Working with a group of people ages 60 to 85, researchers at the University of California Irvine gave each of them seven vials, each containing a different natural oil, and a diffuser. One group of the adults received cartridges that had tiny amounts of the oils; the other group’s containers were full.

The instructions: put the diffuser by your bedside, insert a different cartridge into the diffuser each night when you go to bed, and see what happens.

For six months, the diffusers wafted the oils’ scents through participants’ bedrooms for two hours as they slept.

At the end of the study, people who used the full containers showed a 226-percent improvement in their cognitive performance compared to the other group, measured by a common word-list test. 

Brain scans showed that the brains of people using full-strength cartridges strengthened the pathway between the medial temporal lobe, which manages memories of facts and events, and the prefrontal cortex, where thoughts are processed and decisions are made.

The pathway weakens as we age, leading to forgetfulness.

Scientists have long used the loss of the sense of smell as a diagnostic indicator for more than 60 neurological and even psychiatric ailments, ranging from Alzheimer’s and Parkinson’s diseases to alcoholism and schizophrenia.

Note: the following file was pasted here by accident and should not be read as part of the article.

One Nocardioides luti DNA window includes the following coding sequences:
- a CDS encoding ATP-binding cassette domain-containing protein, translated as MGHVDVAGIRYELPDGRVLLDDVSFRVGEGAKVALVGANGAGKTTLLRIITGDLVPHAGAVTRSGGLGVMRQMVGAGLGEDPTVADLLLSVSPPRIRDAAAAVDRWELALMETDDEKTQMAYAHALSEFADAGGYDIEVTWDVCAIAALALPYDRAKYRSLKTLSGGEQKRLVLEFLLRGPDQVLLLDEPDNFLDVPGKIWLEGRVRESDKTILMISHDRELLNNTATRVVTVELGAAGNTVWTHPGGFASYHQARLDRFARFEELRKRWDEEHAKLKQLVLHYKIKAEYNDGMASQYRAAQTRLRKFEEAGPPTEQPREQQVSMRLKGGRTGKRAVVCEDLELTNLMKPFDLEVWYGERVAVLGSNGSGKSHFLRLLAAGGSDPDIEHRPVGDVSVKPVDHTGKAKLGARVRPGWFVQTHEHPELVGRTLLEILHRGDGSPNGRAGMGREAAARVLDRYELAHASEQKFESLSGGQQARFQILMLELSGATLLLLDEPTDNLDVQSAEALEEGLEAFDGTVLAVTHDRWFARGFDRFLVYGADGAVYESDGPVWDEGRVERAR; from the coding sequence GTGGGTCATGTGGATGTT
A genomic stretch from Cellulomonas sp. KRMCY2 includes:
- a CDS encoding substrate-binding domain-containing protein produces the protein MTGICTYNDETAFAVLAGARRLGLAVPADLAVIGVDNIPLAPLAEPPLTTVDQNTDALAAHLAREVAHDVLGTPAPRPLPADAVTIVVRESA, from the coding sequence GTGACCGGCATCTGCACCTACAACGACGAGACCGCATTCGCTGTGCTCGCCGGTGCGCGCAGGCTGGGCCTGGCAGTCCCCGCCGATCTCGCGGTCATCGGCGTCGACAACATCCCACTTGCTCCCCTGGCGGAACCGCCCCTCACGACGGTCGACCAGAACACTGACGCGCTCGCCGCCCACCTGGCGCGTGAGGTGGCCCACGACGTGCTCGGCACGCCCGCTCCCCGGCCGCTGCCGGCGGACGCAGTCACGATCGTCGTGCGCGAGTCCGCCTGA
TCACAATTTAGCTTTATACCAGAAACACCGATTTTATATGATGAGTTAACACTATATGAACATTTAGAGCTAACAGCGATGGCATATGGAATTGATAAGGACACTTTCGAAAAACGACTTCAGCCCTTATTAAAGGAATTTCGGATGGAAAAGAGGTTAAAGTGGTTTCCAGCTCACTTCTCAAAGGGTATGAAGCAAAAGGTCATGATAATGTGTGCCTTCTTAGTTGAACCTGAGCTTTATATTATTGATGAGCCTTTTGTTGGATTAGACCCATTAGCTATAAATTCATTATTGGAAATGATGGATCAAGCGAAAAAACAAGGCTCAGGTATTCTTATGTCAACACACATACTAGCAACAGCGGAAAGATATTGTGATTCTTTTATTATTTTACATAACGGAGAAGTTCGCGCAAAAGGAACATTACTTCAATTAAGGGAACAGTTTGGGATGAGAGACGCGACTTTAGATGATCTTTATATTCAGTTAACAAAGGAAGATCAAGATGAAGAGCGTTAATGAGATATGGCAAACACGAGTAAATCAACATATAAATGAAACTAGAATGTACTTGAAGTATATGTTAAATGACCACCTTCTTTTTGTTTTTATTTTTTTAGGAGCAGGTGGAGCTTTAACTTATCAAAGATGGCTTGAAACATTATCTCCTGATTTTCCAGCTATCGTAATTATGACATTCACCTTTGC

Earlier tests found that exposing people with slight forms of dementia to as many as 40 different aromas twice a day for an extended period improved their memory and language abilities.

“The olfactory sense has the special privilege of being directly connected to the brain’s memory circuits,” Michael Yassa, one of the researchers, said in a university press announcement. “Everyone has experienced how powerful aromas are in evoking recollections, even from very long ago.”

The group expects to release a product for home use within a few months.

TRENDPOST: Further tests will see how effective aromatherapy can be in improving cognitive abilities in people diagnosed with dementia. Releasing the scents while a person is asleep ensures that no one would have to remember a daytime schedule of sniffing.

The study was funded by Procter & Gamble, no doubt with an eye toward commercial applications.

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